Jessica Cejnar Andrews / Thursday, March 21 @ 11:13 a.m. / Infrastructure, Local Government, Ocean

Crescent City Harbor Seeks Public Comment on Citizens Dock Rebuild

The Crescent City Harbor is seeking public input on a rebuild of Citizens Dock through March 29. | File photo: Andrew Goff


Crescent City Harbor Aiming For a Rebuilt, 'Multi-Use' Citizens Dock; Will Seek Public Input


Del Norters have until March 29 to weigh in on potential design options for an updated Citizens Dock.

Moffatt & Nichol representatives Rob Sloop and Adam Wagschal gave Crescent City Harbor commissioners a look at six potential alternatives on Tuesday ahead of a community meeting that evening.

Their information came after the global infrastructure firm conducted previous community meetings and gathered input via an online survey and discussions with stakeholders, said Aislene Delane, of Community Systems Solutions, the third-party grant writing firm working for the Harbor District.

A $927,000 California Coastal Conservancy grant is paying for the permitting and design phase of the Citizens Dock and adjacent seawall replacement.

The Harbor District also received $7.4 million in 2022 Port Infrastructure Development program dollars to replace the seawall. Administered by the U.S. Department of Transportation’s Maritime Administration, that PIDP grant will also pay for new public hoists.

The survey will be available through March 29, according to Delane.

Though they weren’t asked to select a design, commissioners weighed the need to accommodate the commercial fishing fleet while preparing for future development at the port. Commissioner Wes White, in particular, thought of the harbor’s potential as an operations and maintenance port for offshore wind turbines.

“We need to think 50, 40, 30 years down the road,” White said. “The fishing fleet, honestly, cannot support the harbor. We need to accommodate them all we can and make it efficient, but we also need to think about other revenue, so what is the most flexible plan and what is the cost?”

According to Moffatt & Nichol’s Power Point presentation, the existing structure has 1,720 feet of berth space along the dock and 205 feet of berth space along the seawall.

It’s important to allow the fishing fleet to continue to operate during construction, especially the first month of Dungeness crab season. A minimum of five hoists must be accessible during construction. Fishermen must also be able to access the ice house and fuel, though that could be trucked in, according to Moffatt & Nichol’s presentation.

Citizens Dock must also be able to support multiple industries and generate additional revenue. Public access must also be improved.
Moffatt & Nichol representatives also learned from stakeholder input that having a public hoist the Harbor District owns and maintains with a minimum capacity of 2-4 tons is a “nice to have.”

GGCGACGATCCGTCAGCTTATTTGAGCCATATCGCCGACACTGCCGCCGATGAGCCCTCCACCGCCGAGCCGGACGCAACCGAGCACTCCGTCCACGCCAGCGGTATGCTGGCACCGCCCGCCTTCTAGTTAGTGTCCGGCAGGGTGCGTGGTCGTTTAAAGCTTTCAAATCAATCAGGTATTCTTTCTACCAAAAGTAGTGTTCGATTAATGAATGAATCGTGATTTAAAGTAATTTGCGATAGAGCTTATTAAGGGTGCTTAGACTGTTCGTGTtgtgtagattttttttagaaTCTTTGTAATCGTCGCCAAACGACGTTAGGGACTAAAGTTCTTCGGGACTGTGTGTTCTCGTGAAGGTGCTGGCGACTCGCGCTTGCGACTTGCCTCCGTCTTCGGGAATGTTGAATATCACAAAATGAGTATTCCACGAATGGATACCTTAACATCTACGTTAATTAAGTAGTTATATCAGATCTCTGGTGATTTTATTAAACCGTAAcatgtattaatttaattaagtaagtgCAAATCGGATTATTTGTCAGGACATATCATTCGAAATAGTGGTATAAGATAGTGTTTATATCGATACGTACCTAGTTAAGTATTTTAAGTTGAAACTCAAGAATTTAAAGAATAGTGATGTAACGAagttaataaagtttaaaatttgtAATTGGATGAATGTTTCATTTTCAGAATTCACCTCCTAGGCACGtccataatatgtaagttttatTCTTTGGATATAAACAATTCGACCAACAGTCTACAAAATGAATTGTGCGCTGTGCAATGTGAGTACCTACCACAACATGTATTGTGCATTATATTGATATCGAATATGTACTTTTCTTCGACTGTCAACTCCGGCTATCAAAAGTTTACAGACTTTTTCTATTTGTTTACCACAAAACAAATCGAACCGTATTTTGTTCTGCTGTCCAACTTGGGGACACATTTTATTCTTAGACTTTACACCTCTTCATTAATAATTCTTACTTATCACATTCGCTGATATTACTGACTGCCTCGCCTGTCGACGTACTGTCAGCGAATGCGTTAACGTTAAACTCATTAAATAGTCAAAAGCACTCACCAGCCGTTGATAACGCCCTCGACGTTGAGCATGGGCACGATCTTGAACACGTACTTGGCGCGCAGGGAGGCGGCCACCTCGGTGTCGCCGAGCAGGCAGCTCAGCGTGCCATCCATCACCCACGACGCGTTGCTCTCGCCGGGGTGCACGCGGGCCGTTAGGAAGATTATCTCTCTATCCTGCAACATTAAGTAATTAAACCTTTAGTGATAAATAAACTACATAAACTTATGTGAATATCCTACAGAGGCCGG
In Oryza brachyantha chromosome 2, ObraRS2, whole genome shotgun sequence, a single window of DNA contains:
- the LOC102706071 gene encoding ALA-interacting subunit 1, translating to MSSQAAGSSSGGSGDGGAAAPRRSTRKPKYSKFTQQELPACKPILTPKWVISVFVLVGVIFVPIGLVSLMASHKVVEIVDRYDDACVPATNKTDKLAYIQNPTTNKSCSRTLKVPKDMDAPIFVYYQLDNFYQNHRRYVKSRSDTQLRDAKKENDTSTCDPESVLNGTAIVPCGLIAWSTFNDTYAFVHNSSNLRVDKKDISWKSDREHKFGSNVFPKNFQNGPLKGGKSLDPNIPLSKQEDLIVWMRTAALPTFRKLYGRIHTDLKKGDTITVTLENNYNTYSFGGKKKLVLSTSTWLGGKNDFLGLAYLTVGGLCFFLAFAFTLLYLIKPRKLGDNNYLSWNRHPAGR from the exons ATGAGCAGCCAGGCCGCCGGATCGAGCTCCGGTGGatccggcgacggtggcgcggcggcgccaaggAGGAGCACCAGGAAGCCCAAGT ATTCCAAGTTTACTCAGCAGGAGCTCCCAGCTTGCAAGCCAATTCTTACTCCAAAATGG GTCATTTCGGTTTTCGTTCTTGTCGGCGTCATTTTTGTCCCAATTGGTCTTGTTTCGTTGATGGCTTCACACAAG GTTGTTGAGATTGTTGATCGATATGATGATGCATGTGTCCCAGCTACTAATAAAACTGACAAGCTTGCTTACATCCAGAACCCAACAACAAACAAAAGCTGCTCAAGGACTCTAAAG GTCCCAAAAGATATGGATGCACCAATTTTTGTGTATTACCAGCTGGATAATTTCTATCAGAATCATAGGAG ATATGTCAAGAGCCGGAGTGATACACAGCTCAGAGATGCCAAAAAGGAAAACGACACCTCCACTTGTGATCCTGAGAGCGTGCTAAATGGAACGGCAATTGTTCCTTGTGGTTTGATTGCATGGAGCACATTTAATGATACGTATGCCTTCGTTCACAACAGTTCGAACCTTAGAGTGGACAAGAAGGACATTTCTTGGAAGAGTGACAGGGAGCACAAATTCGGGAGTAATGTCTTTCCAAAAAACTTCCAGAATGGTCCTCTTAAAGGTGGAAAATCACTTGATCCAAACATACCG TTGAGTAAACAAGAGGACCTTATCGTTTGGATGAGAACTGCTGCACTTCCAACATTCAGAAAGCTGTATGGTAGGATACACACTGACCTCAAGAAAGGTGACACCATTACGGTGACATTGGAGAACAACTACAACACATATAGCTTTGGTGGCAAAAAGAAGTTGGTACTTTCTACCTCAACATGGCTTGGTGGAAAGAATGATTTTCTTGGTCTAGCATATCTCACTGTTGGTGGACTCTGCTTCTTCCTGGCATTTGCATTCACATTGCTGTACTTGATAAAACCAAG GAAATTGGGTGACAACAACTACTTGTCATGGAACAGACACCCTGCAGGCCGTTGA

Stakeholders also indicated that making the pier 10 feet wider to allow semi-trucks to pass each other would be preferable. They also called for more power plugs, LED lighting on the dock and potentially under-deck lighting.

On Tuesday, though his Power Point presentation included five options, Sloop showed commissioners a sixth that he personally favored. It involved expanding the seawall near Citizens Dock first, building a new smaller pier to the right and then expanding the existing dock so it’s 60 feet wide instead of the original 40 feet.

Moffatt & Nichol representative Rob Sloop presented a sixth potential redesign for Citizens Dock at Tuesday's Harbor Commission meeting. | Screenshot

Having the width vary between 60 and 65 feet allows space for seafood buyers, hoists and large trucks, Sloop said. He said it’s also important to maintain navigation space between the two piers so it doesn’t create a bottleneck of boats.

“What we would do is move forward with [this option] in the regulatory process,” Sloop said. “I would go ahead and show these extended very very far in order to try to get you all the permits — go through the environmental process — so that in the future if you have the money, you can expand.”

Crescent City Harbormaster Tim Petrick also reminded commissioners that the Harbor District may need to be prepared to do habitat mitigation for whatever water space the expanded seawall and dock rebuild takes up.

“They were saying it’s square foot per square foot,” Petrick told commissioners, citing information he received from Wagschal. “So for every extra additional square foot we add, we’re going to have to find a spot to create habitat in that exact same amount.”

“That’s why you plan for the most and you build what you can,” Sloop added.

For more information about the Citizens Dock project and access to the survey click here.


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